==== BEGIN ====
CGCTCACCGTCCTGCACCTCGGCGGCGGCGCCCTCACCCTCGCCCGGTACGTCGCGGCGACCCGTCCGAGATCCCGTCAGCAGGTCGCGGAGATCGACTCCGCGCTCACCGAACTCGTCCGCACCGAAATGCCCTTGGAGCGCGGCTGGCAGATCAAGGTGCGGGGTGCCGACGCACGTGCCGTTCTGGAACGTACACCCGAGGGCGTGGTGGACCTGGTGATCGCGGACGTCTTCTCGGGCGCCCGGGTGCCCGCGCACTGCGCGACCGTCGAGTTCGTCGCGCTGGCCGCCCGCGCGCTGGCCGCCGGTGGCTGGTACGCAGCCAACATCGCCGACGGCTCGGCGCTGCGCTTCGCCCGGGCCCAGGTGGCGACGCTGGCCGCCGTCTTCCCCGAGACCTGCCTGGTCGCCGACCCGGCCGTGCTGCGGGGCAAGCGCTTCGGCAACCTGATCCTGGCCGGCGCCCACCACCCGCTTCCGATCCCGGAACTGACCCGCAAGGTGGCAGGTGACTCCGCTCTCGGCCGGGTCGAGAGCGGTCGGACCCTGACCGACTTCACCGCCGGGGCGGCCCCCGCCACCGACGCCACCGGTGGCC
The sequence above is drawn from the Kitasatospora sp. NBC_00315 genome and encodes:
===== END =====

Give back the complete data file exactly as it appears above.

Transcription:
CGCTCACCGTCCTGCACCTCGGCGGCGGCGCCCTCACCCTCGCCCGGTACGTCGCGGCGACCCGTCCGAGATCCCGTCAGCAGGTCGCGGAGATCGACTCCGCGCTCACCGAACTCGTCCGCACCGAAATGCCCTTGGAGCGCGGCTGGCAGATCAAGGTGCGGGGTGCCGACGCACGTGCCGTTCTGGAACGTACACCCGAGGGCGTGGTGGACCTGGTGATCGCGGACGTCTTCTCGGGCGCCCGGGTGCCCGCGCACTGCGCGACCGTCGAGTTCGTCGCGCTGGCCGCCCGCGCGCTGGCCGCCGGTGGCTGGTACGCAGCCAACATCGCCGACGGCTCGGCGCTGCGCTTCGCCCGGGCCCAGGTGGCGACGCTGGCCGCCGTCTTCCCCGAGACCTGCCTGGTCGCCGACCCGGCCGTGCTGCGGGGCAAGCGCTTCGGCAACCTGATCCTGGCCGGCGCCCACCACCCGCTTCCGATCCCGGAACTGACCCGCAAGGTGGCAGGTGACTCCGCTCTCGGCCGGGTCGAGAGCGGTCGGACCCTGACCGACTTCACCGCCGGGGCGGCCCCCGCCACCGACGCCACCGGTGGCC
The sequence above is drawn from the Kitasatospora sp. NBC_00315 genome and encodes: